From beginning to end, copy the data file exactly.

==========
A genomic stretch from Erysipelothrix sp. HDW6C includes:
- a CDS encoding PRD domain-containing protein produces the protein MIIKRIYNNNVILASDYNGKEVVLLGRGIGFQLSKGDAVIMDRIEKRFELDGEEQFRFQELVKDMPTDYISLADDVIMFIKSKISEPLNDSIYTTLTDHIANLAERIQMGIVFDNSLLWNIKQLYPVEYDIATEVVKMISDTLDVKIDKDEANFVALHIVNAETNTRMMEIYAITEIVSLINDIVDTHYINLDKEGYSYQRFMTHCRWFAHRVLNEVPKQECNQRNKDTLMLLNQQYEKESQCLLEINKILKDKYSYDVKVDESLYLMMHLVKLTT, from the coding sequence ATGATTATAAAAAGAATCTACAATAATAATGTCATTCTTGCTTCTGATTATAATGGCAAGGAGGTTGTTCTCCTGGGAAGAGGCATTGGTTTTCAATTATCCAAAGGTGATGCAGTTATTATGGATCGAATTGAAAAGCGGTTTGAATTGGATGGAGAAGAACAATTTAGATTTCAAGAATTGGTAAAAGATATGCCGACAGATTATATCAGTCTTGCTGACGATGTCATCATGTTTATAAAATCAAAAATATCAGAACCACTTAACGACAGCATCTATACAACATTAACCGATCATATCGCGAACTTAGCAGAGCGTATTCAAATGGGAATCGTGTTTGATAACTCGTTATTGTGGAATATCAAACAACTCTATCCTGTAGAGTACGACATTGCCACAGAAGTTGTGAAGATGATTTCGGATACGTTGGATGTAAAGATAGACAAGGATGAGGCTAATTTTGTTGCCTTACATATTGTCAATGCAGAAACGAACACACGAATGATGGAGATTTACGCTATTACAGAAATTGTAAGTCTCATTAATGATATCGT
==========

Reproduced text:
A genomic stretch from Erysipelothrix sp. HDW6C includes:
- a CDS encoding PRD domain-containing protein produces the protein MIIKRIYNNNVILASDYNGKEVVLLGRGIGFQLSKGDAVIMDRIEKRFELDGEEQFRFQELVKDMPTDYISLADDVIMFIKSKISEPLNDSIYTTLTDHIANLAERIQMGIVFDNSLLWNIKQLYPVEYDIATEVVKMISDTLDVKIDKDEANFVALHIVNAETNTRMMEIYAITEIVSLINDIVDTHYINLDKEGYSYQRFMTHCRWFAHRVLNEVPKQECNQRNKDTLMLLNQQYEKESQCLLEINKILKDKYSYDVKVDESLYLMMHLVKLTT, from the coding sequence ATGATTATAAAAAGAATCTACAATAATAATGTCATTCTTGCTTCTGATTATAATGGCAAGGAGGTTGTTCTCCTGGGAAGAGGCATTGGTTTTCAATTATCCAAAGGTGATGCAGTTATTATGGATCGAATTGAAAAGCGGTTTGAATTGGATGGAGAAGAACAATTTAGATTTCAAGAATTGGTAAAAGATATGCCGACAGATTATATCAGTCTTGCTGACGATGTCATCATGTTTATAAAATCAAAAATATCAGAACCACTTAACGACAGCATCTATACAACATTAACCGATCATATCGCGAACTTAGCAGAGCGTATTCAAATGGGAATCGTGTTTGATAACTCGTTATTGTGGAATATCAAACAACTCTATCCTGTAGAGTACGACATTGCCACAGAAGTTGTGAAGATGATTTCGGATACGTTGGATGTAAAGATAGACAAGGATGAGGCTAATTTTGTTGCCTTACATATTGTCAATGCAGAAACGAACACACGAATGATGGAGATTTACGCTATTACAGAAATTGTAAGTCTCATTAATGATATCGT